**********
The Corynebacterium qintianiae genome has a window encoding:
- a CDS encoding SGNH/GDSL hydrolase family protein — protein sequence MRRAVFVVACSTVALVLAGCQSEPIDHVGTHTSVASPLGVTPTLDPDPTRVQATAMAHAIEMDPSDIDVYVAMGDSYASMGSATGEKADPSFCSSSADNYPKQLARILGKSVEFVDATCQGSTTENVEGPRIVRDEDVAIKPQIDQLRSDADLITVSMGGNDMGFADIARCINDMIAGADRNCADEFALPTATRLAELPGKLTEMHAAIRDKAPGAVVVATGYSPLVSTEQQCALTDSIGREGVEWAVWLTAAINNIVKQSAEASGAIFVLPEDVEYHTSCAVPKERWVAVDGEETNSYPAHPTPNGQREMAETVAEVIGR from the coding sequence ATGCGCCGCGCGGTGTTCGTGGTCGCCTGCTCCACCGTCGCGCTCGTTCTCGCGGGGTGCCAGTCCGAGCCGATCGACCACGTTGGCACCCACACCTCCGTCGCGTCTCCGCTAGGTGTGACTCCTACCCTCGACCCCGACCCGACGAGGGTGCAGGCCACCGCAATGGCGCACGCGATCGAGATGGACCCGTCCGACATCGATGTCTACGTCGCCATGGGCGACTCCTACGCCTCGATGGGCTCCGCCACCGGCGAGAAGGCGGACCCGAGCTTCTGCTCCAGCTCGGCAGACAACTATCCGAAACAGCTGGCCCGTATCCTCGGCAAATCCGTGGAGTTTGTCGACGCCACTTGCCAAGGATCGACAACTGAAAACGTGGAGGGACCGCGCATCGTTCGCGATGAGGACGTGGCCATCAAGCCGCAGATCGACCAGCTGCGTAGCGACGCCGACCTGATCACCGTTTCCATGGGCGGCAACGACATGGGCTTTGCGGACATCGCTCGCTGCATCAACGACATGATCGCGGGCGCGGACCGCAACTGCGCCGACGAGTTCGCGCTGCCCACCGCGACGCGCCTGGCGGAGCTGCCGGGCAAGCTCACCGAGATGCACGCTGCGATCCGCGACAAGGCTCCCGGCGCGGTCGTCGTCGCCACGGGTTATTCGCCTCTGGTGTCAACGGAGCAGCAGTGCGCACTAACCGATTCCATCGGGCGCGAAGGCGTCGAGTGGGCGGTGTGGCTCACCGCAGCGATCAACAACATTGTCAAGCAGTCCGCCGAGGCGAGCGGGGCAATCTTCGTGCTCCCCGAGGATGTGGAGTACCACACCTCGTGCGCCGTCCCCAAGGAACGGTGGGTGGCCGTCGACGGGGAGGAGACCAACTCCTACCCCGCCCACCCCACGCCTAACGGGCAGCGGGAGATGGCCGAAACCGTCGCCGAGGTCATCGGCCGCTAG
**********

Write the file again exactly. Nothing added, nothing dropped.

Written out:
The Corynebacterium qintianiae genome has a window encoding:
- a CDS encoding SGNH/GDSL hydrolase family protein — protein sequence MRRAVFVVACSTVALVLAGCQSEPIDHVGTHTSVASPLGVTPTLDPDPTRVQATAMAHAIEMDPSDIDVYVAMGDSYASMGSATGEKADPSFCSSSADNYPKQLARILGKSVEFVDATCQGSTTENVEGPRIVRDEDVAIKPQIDQLRSDADLITVSMGGNDMGFADIARCINDMIAGADRNCADEFALPTATRLAELPGKLTEMHAAIRDKAPGAVVVATGYSPLVSTEQQCALTDSIGREGVEWAVWLTAAINNIVKQSAEASGAIFVLPEDVEYHTSCAVPKERWVAVDGEETNSYPAHPTPNGQREMAETVAEVIGR from the coding sequence ATGCGCCGCGCGGTGTTCGTGGTCGCCTGCTCCACCGTCGCGCTCGTTCTCGCGGGGTGCCAGTCCGAGCCGATCGACCACGTTGGCACCCACACCTCCGTCGCGTCTCCGCTAGGTGTGACTCCTACCCTCGACCCCGACCCGACGAGGGTGCAGGCCACCGCAATGGCGCACGCGATCGAGATGGACCCGTCCGACATCGATGTCTACGTCGCCATGGGCGACTCCTACGCCTCGATGGGCTCCGCCACCGGCGAGAAGGCGGACCCGAGCTTCTGCTCCAGCTCGGCAGACAACTATCCGAAACAGCTGGCCCGTATCCTCGGCAAATCCGTGGAGTTTGTCGACGCCACTTGCCAAGGATCGACAACTGAAAACGTGGAGGGACCGCGCATCGTTCGCGATGAGGACGTGGCCATCAAGCCGCAGATCGACCAGCTGCGTAGCGACGCCGACCTGATCACCGTTTCCATGGGCGGCAACGACATGGGCTTTGCGGACATCGCTCGCTGCATCAACGACATGATCGCGGGCGCGGACCGCAACTGCGCCGACGAGTTCGCGCTGCCCACCGCGACGCGCCTGGCGGAGCTGCCGGGCAAGCTCACCGAGATGCACGCTGCGATCCGCGACAAGGCTCCCGGCGCGGTCGTCGTCGCCACGGGTTATTCGCCTCTGGTGTCAACGGAGCAGCAGTGCGCACTAACCGATTCCATCGGGCGCGAAGGCGTCGAGTGGGCGGTGTGGCTCACCGCAGCGATCAACAACATTGTCAAGCAGTCCGCCGAGGCGAGCGGGGCAATCTTCGTGCTCCCCGAGGATGTGGAGTACCACACCTCGTGCGCCGTCCCCAAGGAACGGTGGGTGGCCGTCGACGGGGAGGAGACCAACTCCTACCCCGCCCACCCCACGCCTAACGGGCAGCGGGAGATGGCCGAAACCGTCGCCGAGGTCATCGGCCGCTAG